County Executive Robert R. Neall asked county legislators yesterday to fight massive cuts in state aid proposed for local governments by Gov. William Donald Schaefer.
"I'm hoping you will all reconsider the governor's plan because, with all due respect, it was put together hastily and without too much thought," Neall told members of Anne Arundel's delegation to the General Assembly. "Fifteen million dollarswould be a real push."
Anne Arundel would lose $14.9 million in the latest round of state budget cuts, just two months after losing $14.2 million in state aid. The General Assembly must approve the plan, which Schaefer proposed to cover a $225 million state budget deficit.
The meeting, an annual event before the start of the legislative session in January, was markedly different from last year's. The county administration had no bills it wanted introduced. Instead, the discussion focused almostexclusively on budget woes.
Neall played a prominent role in the recent budget crisis, asking legislators for the authority to cut specific line items from the school budget and to reopen the county budget process. The proposal passed over the objections of educators and became known as the "Neall amendment."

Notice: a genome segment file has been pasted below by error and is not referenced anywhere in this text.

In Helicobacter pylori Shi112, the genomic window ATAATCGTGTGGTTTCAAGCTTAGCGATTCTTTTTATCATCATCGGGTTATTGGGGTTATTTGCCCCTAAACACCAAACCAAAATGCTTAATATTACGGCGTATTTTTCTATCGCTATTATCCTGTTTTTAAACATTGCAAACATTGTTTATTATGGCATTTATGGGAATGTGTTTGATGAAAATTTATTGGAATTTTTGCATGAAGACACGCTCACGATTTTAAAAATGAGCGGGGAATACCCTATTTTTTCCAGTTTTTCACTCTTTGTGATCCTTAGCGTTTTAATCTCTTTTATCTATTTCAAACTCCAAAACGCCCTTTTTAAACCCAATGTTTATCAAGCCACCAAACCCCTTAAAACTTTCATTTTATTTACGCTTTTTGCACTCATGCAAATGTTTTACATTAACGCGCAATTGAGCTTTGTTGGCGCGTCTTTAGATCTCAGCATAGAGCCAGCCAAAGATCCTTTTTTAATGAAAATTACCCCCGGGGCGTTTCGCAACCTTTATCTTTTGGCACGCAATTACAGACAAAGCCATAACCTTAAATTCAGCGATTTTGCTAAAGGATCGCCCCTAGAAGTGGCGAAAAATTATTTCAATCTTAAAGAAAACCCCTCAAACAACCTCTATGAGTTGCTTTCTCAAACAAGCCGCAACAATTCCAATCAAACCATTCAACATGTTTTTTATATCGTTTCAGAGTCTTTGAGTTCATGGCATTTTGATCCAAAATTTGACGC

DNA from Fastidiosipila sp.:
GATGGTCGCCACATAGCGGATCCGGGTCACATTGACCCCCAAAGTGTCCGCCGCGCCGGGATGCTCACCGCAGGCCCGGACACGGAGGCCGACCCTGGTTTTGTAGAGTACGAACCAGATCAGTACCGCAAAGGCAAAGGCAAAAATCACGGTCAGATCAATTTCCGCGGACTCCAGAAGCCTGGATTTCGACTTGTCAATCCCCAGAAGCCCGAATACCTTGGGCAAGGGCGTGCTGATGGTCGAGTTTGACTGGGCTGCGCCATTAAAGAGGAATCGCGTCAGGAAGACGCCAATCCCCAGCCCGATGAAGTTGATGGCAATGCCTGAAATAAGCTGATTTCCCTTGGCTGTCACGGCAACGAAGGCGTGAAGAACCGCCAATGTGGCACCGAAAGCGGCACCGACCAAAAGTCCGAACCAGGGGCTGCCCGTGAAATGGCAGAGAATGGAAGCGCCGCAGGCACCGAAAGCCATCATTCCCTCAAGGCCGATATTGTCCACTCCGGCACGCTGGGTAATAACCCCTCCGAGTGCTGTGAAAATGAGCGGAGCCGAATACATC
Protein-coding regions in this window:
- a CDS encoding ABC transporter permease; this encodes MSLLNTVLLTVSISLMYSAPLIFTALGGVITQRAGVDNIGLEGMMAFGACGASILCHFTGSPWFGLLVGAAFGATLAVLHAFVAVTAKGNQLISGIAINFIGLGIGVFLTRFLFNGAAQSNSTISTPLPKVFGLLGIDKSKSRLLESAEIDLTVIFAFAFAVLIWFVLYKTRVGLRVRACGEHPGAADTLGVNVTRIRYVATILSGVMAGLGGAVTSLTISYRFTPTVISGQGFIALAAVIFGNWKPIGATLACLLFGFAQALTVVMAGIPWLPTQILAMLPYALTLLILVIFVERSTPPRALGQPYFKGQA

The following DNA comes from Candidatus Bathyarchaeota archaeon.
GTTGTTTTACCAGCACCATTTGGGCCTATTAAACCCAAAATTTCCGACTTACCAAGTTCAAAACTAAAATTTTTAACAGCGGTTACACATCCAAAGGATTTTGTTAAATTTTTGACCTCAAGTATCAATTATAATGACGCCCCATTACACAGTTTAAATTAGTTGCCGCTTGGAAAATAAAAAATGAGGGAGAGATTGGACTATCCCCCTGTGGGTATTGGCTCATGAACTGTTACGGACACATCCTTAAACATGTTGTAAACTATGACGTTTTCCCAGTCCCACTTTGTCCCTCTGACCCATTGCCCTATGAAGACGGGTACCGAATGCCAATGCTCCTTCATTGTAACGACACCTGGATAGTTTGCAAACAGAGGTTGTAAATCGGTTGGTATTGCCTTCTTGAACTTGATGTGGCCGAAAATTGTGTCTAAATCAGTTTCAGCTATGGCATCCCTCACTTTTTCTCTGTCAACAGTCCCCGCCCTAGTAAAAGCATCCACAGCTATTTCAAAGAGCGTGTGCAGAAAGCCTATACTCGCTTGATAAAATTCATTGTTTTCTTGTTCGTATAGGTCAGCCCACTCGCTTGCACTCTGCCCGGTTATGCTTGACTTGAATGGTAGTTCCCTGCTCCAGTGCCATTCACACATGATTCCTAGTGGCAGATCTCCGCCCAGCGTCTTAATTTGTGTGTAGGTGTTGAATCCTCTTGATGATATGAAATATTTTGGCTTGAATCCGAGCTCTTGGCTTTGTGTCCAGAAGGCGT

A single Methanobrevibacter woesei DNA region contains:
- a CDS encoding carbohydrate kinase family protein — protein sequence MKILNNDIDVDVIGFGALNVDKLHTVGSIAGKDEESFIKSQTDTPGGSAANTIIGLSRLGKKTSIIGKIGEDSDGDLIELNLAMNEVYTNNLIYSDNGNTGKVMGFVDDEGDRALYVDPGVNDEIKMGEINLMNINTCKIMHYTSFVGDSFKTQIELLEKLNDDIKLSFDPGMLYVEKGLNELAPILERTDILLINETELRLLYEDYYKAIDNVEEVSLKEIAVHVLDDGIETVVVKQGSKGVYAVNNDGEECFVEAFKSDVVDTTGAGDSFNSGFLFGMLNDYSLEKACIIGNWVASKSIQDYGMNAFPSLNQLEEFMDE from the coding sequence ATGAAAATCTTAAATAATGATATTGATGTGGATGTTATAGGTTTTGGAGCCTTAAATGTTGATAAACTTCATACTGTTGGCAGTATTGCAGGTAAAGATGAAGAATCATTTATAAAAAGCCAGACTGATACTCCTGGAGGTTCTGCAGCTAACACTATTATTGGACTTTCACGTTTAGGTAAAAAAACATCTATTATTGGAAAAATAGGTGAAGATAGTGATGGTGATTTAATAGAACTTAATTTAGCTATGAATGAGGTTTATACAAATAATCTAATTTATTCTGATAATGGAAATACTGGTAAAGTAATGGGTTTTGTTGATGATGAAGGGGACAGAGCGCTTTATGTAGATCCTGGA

He said he may propose moresolutions in the upcoming legislative session, among them restructuring the state's Medicaid program to reduce costs.
Delegate John Gary, R-Millersville, asked Neall if he wanted the Neall amendment continued past its June 30 expiration date.
Neall said he thought the authority was good to have if the county needed to reduce its budget midyear. "Particularly in very uncertain times, I think it's a usefulthing to have," he said.
Sen. Philip C. Jimeno, D-Brooklyn Park, asked Neall if he would support a temporary measure giving local governments authority to raise taxes, a measure that was defeated in October.
"We can't expect you to take a hit and not give you the toolsto deal with it," Jimeno said.
"I will accept any authority you give me to deal with this," Neall said. "Imposing taxes will be my last resort. We're going to take every operation and put it through a tea strainer, and if we still need taxes, I will take the responsibility."
Neall also told the delegation his goals for developing a budget for fiscal 1993, which begins July 1.
He said he wants county government and the Board of Education to combine duplicate services, such as Blue Cross/Blue Shield, maintenance, procurement, data processing and fleet maintenance.
"We can reduce costs if we cooperate and corroborate," he said.
Budget Officer Steve Welkos said the county may increase next year's budget as much as 4 percent. Property taxes are expected to come in 10 percent higher than this year and income taxes may increase as much as 3 percent.
"We still see some growth possibilities," Welkos said.
Neall said he also wants to reducepersonnel costs, and said the county may do that by offering an early retirement program to employees with 25 years of service.
"We'relooking at every conceivable option to reduce operating costs," Neall said.